Wednesday, September 28, 2016

35mm Sprockets & A Holga

I've wanted to shoot 35mm film with sprockets in a 120 film camera for some time.  Finally, got around to it.  I like the look and had seen it done several times.  After researching how to do it, I decided to temporarily hack my Holga 120N.  Here is an earlier blog post on my DIY hack

I think I did it right, so I went out to shoot a roll of FujiColor Superia 400.  I shot in the daylight outdoors after a studio digital model test shoot.

Everything seemed to work A-OK.  I rerolled the film into the canister in a dark bag.  I then processed the film using C-41 chemistry purchased from the Film Photography Podcast Store. At the same time I developed a roll of C-41 shot in a normal 35mm film camera that I trusted as a development control.

Basically, it didn't work (the control did).  All of my shots were super soft (beyond normal Holga soft), and all were way under exposed.  I didn't get images on about 1/2 the 14 photos.  The others were dark and had colors hard to extract.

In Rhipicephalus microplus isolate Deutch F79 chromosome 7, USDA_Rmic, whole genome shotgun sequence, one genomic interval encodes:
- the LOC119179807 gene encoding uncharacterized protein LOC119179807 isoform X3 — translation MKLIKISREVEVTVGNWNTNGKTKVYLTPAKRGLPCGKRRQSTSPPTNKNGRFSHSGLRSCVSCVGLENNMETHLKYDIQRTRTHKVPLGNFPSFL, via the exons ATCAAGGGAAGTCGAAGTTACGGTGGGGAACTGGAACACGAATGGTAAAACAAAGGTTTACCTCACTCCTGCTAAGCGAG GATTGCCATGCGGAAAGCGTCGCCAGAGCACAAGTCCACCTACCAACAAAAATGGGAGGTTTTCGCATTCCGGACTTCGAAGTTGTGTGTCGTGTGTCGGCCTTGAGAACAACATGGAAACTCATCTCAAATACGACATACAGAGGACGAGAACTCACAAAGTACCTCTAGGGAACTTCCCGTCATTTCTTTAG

My normal flatbed scanner used for 35mm film wouldn't work.  Therefore, I used a small light box with a DIY template and photographed the negatives with a Nikon D810 using a Nikkor 60mm Macro f/2.8 lens.  That part was fairly straight forward.  Here's the scanner bed hack

I then brought 3 images into Adobe Photoshop, reversed the image and played with the colors using curves & levels.  Each image was different with it's own unique look.  

Here are a couple more of the photos from around the studio.  One of model Gracie Be leaving the studio and one of a train passing by the back of my studio.

Come on, honestly, these images are sh*t, but you know what they are kind of cool.  It was a super fun experiment. I'm definitely going to give it a go again with a different camera.  Anyway, playing with / experimenting with film is a good Yin to my digital studio Yang.  Dig it.

1 comment:

  1. I wonder if the film isn't perfectly flat going across the shooting area. Mosy of mine are really soft too. One of my most popular photos is a sprocket Holga photo